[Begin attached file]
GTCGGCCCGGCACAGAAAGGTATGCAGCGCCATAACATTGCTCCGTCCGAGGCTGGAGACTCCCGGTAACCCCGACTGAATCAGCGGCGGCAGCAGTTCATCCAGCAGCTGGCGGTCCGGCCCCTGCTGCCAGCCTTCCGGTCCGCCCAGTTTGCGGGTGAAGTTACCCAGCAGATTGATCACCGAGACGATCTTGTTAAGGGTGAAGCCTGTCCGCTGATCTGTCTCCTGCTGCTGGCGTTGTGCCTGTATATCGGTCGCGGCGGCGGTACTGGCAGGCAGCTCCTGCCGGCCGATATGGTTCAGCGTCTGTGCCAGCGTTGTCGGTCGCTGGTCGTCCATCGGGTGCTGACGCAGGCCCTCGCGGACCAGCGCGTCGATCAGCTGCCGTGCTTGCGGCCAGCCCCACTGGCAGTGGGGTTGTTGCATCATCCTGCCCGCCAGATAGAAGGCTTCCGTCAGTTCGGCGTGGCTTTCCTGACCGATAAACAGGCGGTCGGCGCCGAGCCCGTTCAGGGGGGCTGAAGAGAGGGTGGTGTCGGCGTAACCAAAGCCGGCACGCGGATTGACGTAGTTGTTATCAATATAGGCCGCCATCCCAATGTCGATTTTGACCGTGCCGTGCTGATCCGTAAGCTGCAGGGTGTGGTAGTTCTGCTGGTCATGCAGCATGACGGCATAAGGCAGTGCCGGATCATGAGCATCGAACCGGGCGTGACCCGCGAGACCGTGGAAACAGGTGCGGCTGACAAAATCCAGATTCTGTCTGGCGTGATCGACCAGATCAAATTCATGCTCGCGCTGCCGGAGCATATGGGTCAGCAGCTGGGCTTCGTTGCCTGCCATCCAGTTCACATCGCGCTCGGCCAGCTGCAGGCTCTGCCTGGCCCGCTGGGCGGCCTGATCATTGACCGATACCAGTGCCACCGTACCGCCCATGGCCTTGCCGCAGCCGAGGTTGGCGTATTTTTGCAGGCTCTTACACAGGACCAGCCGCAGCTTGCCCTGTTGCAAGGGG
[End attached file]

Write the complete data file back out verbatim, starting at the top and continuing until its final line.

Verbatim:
GTCGGCCCGGCACAGAAAGGTATGCAGCGCCATAACATTGCTCCGTCCGAGGCTGGAGACTCCCGGTAACCCCGACTGAATCAGCGGCGGCAGCAGTTCATCCAGCAGCTGGCGGTCCGGCCCCTGCTGCCAGCCTTCCGGTCCGCCCAGTTTGCGGGTGAAGTTACCCAGCAGATTGATCACCGAGACGATCTTGTTAAGGGTGAAGCCTGTCCGCTGATCTGTCTCCTGCTGCTGGCGTTGTGCCTGTATATCGGTCGCGGCGGCGGTACTGGCAGGCAGCTCCTGCCGGCCGATATGGTTCAGCGTCTGTGCCAGCGTTGTCGGTCGCTGGTCGTCCATCGGGTGCTGACGCAGGCCCTCGCGGACCAGCGCGTCGATCAGCTGCCGTGCTTGCGGCCAGCCCCACTGGCAGTGGGGTTGTTGCATCATCCTGCCCGCCAGATAGAAGGCTTCCGTCAGTTCGGCGTGGCTTTCCTGACCGATAAACAGGCGGTCGGCGCCGAGCCCGTTCAGGGGGGCTGAAGAGAGGGTGGTGTCGGCGTAACCAAAGCCGGCACGCGGATTGACGTAGTTGTTATCAATATAGGCCGCCATCCCAATGTCGATTTTGACCGTGCCGTGCTGATCCGTAAGCTGCAGGGTGTGGTAGTTCTGCTGGTCATGCAGCATGACGGCATAAGGCAGTGCCGGATCATGAGCATCGAACCGGGCGTGACCCGCGAGACCGTGGAAACAGGTGCGGCTGACAAAATCCAGATTCTGTCTGGCGTGATCGACCAGATCAAATTCATGCTCGCGCTGCCGGAGCATATGGGTCAGCAGCTGGGCTTCGTTGCCTGCCATCCAGTTCACATCGCGCTCGGCCAGCTGCAGGCTCTGCCTGGCCCGCTGGGCGGCCTGATCATTGACCGATACCAGTGCCACCGTACCGCCCATGGCCTTGCCGCAGCCGAGGTTGGCGTATTTTTGCAGGCTCTTACACAGGACCAGCCGCAGCTTGCCCTGTTGCAAGGGG